Profile details:

  • Click the circle icon with your picture. This will bring up your Facebook profile. At the top, in the middle of the cover photo, you will see a button for “Edit Profile.” Select that.
  • Here you can adjust your profile and cover photo image, edit, or add a bio. Adjust pictures people can see, and then you get into personal data like work history, location, and other personal details that you want to share.





Contact info:

  • Go through each of the “About” tabs and verify that the information there is relevant and up to date. If you don’t want to share any of the data that is there, just delete it.
  • This is where you’ll want to review your email address, links to your website, Skype number, and any other details that need to be updated and/or made private.

Personal Facebook Profile Data

Other details:

  • Continue reviewing your profile and look at videos/photos, removing anything you don’t want or making them private.
  • Check-ins – you can remove some if you don’t want to share them, or they’re not relevant anymore.
  • Pro tip – to remove a checked-in location – click on the date that displays when you checked in > click “Edit” > delete the text in the “Location” box.Facebook Places
  • Continue to review your profile in the “Details About You” and “Life Events” to hide or delete details such as:
    • Sports
    • Music
    • Movies
    • TV shows
    • Books
    • Facebook pages you have liked
    • Groups

Friends List

This is always a tricky topic for people to deal with, but for me, it comes down to looking at contacts and deciding if there are people that you may have added that you no longer want to keep part of your inner circle.

If there are people you no longer want to share your posts with – or – people whose content you no longer want to see, consider unfriending them. You may have your profile set up to allow people to “Follow” you, so even if you unfriend someone they may still be able to see your updates.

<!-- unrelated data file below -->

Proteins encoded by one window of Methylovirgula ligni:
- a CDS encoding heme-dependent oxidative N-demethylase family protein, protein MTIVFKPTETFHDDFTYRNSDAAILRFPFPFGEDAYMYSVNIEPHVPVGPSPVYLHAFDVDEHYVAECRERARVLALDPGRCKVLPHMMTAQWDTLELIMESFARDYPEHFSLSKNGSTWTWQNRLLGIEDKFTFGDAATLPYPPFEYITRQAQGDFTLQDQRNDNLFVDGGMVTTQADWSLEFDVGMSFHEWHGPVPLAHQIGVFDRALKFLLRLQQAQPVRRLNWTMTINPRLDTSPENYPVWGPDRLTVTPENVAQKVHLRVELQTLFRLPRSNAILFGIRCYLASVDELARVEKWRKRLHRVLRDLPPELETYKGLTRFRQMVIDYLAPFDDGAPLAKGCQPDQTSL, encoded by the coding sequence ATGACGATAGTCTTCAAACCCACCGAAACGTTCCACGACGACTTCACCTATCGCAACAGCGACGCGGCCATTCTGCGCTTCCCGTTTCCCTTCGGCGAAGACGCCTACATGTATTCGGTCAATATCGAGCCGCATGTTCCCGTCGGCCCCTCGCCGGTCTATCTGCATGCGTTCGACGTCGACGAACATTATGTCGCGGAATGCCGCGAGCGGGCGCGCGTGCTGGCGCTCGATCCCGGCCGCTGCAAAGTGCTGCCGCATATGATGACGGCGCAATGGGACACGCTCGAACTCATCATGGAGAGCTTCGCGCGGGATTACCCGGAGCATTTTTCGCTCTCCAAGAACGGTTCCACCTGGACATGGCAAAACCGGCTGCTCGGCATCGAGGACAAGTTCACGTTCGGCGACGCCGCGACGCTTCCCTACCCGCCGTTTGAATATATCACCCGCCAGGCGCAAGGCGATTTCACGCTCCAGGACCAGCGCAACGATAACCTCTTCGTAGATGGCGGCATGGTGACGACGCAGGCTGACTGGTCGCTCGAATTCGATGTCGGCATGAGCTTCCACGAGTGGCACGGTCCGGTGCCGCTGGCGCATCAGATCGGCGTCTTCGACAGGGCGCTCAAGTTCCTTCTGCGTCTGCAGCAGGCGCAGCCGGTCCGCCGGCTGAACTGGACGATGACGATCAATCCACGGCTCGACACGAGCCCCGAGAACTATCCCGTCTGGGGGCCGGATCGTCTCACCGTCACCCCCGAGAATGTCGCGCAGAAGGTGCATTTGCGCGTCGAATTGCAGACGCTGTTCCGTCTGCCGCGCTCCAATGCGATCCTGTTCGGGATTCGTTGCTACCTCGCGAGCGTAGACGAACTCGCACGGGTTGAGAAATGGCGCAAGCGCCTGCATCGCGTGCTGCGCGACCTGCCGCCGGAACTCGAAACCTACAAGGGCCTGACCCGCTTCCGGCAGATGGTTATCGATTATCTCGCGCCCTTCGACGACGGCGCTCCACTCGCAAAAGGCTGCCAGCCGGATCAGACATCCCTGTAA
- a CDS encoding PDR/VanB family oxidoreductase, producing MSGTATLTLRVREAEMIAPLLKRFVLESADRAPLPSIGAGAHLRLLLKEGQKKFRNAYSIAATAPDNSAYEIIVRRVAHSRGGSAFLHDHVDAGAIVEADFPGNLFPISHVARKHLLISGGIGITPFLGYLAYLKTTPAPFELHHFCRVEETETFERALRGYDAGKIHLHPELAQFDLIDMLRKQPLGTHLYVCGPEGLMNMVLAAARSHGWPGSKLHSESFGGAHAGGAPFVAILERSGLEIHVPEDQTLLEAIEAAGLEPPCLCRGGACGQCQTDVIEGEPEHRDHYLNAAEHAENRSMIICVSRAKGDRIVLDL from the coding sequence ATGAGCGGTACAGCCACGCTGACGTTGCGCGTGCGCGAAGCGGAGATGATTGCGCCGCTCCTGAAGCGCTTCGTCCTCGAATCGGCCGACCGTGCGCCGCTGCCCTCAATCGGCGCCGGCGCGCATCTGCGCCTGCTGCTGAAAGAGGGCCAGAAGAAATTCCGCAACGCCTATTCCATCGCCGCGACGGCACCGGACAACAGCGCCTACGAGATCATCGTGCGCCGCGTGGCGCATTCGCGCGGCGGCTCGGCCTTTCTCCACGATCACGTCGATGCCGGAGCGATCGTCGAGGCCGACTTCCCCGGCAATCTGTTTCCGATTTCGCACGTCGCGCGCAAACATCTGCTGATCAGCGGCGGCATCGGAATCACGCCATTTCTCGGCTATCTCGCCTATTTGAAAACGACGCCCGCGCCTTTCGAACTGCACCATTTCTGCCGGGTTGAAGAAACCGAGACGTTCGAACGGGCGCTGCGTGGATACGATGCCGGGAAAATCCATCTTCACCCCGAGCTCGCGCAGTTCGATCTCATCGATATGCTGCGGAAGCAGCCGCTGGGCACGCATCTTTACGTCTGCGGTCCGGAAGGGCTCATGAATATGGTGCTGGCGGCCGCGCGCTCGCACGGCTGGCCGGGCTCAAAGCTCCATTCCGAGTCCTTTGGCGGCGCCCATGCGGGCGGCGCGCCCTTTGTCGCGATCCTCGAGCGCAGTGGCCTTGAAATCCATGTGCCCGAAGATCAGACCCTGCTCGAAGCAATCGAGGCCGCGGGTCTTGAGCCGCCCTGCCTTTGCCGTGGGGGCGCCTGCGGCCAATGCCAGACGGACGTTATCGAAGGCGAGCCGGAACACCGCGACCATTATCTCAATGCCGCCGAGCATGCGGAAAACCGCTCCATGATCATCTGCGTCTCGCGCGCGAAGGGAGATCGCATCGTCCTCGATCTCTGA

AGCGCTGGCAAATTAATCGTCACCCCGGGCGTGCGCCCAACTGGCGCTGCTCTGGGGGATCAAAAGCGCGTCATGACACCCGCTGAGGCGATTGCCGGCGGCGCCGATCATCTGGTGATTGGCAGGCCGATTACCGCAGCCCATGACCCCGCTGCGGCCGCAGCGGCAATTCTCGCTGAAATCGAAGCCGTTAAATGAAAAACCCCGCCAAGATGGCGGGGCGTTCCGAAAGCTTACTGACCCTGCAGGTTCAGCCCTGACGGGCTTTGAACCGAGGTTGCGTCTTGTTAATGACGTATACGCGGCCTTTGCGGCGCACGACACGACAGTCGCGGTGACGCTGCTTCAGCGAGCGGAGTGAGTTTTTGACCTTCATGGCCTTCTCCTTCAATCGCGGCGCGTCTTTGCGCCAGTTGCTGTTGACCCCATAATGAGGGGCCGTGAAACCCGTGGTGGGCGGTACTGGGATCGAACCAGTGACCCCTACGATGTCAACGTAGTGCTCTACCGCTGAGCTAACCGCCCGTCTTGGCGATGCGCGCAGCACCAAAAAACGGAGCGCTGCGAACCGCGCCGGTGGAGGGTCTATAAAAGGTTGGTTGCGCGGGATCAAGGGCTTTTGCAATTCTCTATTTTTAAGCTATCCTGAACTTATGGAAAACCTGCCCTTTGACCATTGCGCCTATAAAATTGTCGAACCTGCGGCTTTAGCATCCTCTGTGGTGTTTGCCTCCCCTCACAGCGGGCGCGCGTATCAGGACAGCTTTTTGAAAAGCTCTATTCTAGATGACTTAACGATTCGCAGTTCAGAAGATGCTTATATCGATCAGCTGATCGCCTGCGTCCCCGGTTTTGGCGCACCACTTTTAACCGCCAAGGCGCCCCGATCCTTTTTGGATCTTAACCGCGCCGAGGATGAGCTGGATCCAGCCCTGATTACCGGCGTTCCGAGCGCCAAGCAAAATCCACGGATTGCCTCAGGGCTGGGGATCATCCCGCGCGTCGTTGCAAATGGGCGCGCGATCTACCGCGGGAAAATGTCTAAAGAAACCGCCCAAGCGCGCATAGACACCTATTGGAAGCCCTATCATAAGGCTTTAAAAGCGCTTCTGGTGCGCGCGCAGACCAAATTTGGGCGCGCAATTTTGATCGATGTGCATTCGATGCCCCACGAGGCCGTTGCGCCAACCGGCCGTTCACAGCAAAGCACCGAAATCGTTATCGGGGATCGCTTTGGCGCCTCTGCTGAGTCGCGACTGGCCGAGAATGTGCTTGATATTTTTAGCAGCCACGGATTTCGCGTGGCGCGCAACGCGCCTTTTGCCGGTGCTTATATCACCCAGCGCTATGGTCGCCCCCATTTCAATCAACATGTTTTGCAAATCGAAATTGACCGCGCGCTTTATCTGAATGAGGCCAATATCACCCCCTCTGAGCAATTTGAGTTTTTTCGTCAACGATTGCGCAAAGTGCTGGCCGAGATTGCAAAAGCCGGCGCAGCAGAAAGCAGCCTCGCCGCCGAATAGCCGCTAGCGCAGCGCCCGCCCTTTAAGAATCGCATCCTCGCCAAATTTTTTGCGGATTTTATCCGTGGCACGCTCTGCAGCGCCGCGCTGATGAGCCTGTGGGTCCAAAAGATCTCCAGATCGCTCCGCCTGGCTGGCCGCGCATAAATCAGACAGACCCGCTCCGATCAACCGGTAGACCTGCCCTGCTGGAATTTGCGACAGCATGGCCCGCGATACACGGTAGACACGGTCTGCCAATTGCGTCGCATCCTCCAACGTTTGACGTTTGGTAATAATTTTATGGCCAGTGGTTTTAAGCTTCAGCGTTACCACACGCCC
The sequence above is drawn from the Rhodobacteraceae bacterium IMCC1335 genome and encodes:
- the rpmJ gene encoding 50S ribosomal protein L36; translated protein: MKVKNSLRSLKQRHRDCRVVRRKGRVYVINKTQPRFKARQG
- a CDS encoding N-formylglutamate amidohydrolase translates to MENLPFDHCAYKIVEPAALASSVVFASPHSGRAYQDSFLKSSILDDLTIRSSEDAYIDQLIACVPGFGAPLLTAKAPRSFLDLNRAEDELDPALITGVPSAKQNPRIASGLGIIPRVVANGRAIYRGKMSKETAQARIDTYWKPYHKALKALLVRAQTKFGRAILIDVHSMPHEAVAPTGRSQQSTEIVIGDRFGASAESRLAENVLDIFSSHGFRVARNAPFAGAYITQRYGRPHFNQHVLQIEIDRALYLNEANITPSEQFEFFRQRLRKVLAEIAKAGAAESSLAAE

FB SettingsPrivacy Settings

  • At the top right of the screen click the down arrow then click “Settings.”
  • Look at what you have set up under “Privacy” and “Timeline and Tagging”
  • Another category to pay attention to is “Apps and Websites.” This section shows a list of apps and websites you have allowed to connect to your Facebook profile. I strongly recommend you REMOVE any app or website you do not actively use, or haven’t used in a long time. In addition, I recommend you “View and Edit” each app – this allows you to add/remove what data third parties are allowed access from your Facebook profile. I have adjusted almost ALL of the connected apps – most of which I’ve removed any access that allows them to see my friends list, photos, or places I’ve been to. If any of that data does not impact how you use that app or site, don’t share the info.
  • Do the same for ‘Business Integrations”



FB App Review Access


Doing a clean-up of your Facebook account, or any other social platform is never a bad idea. You might be surprised how this can help streamline and tidy up your Facebook Newsfeed, and it’s always great to protect your own data and become aware of what other people can see and access.

If you found this blog post helpful, please share it on your favourite social platform. I’d also love to hear your ideas and suggestions, so please leave me a comment below!